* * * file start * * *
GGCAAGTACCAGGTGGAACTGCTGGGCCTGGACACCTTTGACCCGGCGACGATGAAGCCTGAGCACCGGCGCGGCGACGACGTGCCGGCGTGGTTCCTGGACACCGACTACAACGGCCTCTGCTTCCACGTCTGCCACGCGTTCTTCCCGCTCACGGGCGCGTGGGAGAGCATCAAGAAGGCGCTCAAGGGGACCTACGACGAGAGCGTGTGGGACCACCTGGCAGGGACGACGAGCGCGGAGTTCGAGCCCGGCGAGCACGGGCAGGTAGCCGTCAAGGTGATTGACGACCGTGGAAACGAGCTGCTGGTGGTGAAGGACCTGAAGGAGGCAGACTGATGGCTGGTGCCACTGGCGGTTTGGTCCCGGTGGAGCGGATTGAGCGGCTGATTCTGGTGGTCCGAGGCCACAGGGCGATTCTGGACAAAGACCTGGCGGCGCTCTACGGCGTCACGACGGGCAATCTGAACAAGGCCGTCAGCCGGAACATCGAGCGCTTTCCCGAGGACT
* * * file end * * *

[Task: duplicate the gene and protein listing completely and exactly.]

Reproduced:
GGCAAGTACCAGGTGGAACTGCTGGGCCTGGACACCTTTGACCCGGCGACGATGAAGCCTGAGCACCGGCGCGGCGACGACGTGCCGGCGTGGTTCCTGGACACCGACTACAACGGCCTCTGCTTCCACGTCTGCCACGCGTTCTTCCCGCTCACGGGCGCGTGGGAGAGCATCAAGAAGGCGCTCAAGGGGACCTACGACGAGAGCGTGTGGGACCACCTGGCAGGGACGACGAGCGCGGAGTTCGAGCCCGGCGAGCACGGGCAGGTAGCCGTCAAGGTGATTGACGACCGTGGAAACGAGCTGCTGGTGGTGAAGGACCTGAAGGAGGCAGACTGATGGCTGGTGCCACTGGCGGTTTGGTCCCGGTGGAGCGGATTGAGCGGCTGATTCTGGTGGTCCGAGGCCACAGGGCGATTCTGGACAAAGACCTGGCGGCGCTCTACGGCGTCACGACGGGCAATCTGAACAAGGCCGTCAGCCGGAACATCGAGCGCTTTCCCGAGGACT